Either way, I think all security experts have seen a surfeit of computers riddled with malware, spyware, adware, and bloatware, along with a browser history chock full of adult website URLs.
Q: I read a story in a British paper that said that a hacker had developed a smartphone app that took a person’s picture when they visited certain porn sites. A: It is certainly possible and might strike an ethically challenged criminal hacker as an interesting business proposition.
It would take a single person 5,246 centuries to watch all of it.
Q: Are there a lot of hackers making a lot of money by placing malware on porn sites?A: Users should ignore this message and they should not call the toll free phone number that typically appears with it.This message is associated with adware that hawks flaky support services.In some cases, the problem is compounded by the fact that a person is so embarrassed about getting a malware infection that they don’t seek technical support in a timely manner. We have see numerous cyber crime campaigns that scare people into paying bogus fines with warnings like this: “This computer was used to visit websites containing illegal pornography.” Obviously a threat like that is more effective if the person receiving it has actually been visiting porn sites.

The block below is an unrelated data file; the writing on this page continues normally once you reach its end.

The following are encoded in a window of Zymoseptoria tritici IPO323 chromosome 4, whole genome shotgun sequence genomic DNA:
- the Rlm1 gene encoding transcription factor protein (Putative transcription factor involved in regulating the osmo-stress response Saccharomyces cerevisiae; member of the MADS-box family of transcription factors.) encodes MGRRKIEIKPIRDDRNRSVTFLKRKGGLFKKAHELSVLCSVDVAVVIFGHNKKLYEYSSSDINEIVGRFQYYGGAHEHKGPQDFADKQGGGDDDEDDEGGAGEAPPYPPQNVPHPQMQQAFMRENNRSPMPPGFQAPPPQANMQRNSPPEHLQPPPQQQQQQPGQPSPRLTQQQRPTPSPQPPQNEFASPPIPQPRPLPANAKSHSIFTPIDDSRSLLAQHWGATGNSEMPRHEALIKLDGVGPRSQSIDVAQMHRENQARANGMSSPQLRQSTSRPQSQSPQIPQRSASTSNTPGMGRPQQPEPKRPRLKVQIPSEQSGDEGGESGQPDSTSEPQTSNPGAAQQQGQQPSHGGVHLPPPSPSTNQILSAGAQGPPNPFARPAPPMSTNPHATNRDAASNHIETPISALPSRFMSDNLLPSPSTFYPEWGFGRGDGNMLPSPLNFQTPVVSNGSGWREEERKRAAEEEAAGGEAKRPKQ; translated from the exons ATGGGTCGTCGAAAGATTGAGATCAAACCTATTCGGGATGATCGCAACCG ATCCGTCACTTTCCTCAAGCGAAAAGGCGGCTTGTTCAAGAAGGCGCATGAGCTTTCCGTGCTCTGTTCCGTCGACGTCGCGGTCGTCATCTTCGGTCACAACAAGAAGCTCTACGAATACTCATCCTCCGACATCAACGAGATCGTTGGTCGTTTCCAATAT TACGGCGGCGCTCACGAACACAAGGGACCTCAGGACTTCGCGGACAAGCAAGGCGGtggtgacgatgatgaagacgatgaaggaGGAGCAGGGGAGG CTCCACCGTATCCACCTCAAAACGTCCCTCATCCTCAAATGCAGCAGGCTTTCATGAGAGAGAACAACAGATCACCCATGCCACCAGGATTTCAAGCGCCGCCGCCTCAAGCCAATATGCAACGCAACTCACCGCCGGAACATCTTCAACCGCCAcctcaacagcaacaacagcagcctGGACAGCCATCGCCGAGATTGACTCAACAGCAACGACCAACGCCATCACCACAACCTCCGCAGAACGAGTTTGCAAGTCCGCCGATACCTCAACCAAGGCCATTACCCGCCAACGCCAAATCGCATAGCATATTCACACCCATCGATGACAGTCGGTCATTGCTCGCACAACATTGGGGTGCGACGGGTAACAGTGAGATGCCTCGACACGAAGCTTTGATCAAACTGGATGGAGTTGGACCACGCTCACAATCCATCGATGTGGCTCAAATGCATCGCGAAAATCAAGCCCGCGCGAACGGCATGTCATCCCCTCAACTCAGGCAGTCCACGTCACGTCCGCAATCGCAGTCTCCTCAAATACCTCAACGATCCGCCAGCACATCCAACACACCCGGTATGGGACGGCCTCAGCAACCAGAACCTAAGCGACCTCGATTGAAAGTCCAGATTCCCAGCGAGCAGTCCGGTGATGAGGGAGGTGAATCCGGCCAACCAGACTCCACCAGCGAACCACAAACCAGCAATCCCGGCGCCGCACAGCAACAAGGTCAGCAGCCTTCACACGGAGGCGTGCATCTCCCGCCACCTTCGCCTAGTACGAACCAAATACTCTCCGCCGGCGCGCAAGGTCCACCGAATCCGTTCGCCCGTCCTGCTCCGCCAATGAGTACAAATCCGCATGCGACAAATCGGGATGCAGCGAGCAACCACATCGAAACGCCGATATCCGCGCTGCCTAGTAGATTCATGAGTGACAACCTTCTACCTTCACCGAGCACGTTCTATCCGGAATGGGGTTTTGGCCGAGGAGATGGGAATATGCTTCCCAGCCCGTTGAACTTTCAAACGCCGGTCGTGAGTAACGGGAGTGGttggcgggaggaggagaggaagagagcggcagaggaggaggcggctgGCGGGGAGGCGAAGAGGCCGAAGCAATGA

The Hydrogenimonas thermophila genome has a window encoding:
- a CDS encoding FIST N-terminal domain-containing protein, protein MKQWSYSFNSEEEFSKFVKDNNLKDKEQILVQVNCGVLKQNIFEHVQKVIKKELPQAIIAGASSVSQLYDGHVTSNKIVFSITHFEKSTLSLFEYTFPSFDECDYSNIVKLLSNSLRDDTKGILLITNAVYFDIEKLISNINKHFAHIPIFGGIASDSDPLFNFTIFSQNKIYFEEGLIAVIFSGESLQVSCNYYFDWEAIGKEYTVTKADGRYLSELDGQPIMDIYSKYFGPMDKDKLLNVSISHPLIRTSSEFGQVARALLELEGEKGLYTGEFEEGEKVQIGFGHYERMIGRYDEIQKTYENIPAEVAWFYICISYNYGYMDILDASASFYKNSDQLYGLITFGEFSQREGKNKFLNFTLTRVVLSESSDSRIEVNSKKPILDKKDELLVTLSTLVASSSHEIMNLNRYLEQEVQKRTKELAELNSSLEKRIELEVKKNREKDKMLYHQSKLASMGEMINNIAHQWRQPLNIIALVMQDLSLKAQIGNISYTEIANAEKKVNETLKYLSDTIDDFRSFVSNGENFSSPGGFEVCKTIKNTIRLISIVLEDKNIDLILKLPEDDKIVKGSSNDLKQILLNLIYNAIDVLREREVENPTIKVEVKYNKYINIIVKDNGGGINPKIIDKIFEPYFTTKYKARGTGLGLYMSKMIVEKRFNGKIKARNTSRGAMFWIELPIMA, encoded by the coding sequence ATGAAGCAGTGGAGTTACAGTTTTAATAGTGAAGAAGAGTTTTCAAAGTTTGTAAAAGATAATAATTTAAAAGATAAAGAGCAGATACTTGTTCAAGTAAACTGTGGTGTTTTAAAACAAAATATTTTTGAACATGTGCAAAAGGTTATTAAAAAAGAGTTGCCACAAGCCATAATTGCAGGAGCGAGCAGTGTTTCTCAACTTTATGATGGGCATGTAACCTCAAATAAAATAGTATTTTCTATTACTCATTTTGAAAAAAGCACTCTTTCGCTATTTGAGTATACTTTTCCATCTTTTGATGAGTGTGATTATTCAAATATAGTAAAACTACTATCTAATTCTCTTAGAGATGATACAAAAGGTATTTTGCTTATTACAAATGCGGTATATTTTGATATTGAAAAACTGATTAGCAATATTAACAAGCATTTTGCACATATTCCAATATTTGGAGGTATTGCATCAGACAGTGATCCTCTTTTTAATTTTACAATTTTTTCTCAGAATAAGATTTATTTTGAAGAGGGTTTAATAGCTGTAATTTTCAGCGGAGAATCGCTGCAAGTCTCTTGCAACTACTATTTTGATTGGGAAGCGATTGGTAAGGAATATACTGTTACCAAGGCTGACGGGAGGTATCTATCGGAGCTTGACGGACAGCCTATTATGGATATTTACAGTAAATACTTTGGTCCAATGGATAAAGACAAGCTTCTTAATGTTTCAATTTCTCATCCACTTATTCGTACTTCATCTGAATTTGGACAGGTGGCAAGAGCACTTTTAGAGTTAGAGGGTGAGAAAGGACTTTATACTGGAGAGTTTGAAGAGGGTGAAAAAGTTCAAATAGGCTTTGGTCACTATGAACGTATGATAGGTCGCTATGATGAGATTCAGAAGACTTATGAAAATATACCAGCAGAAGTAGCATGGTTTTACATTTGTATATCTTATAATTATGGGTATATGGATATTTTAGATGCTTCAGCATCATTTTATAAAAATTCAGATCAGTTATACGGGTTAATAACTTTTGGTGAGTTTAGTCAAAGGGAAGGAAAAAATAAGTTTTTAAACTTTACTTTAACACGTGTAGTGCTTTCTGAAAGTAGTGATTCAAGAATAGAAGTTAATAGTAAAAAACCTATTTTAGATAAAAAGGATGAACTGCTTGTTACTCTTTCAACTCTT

Anyone who is planning on visiting an adult website should make sure their computer or mobile device has a full suite of up-to-date anti-malware and anti-phishing software, and they should know the latest tricks and scams.
What are the options for getting rid of the malware?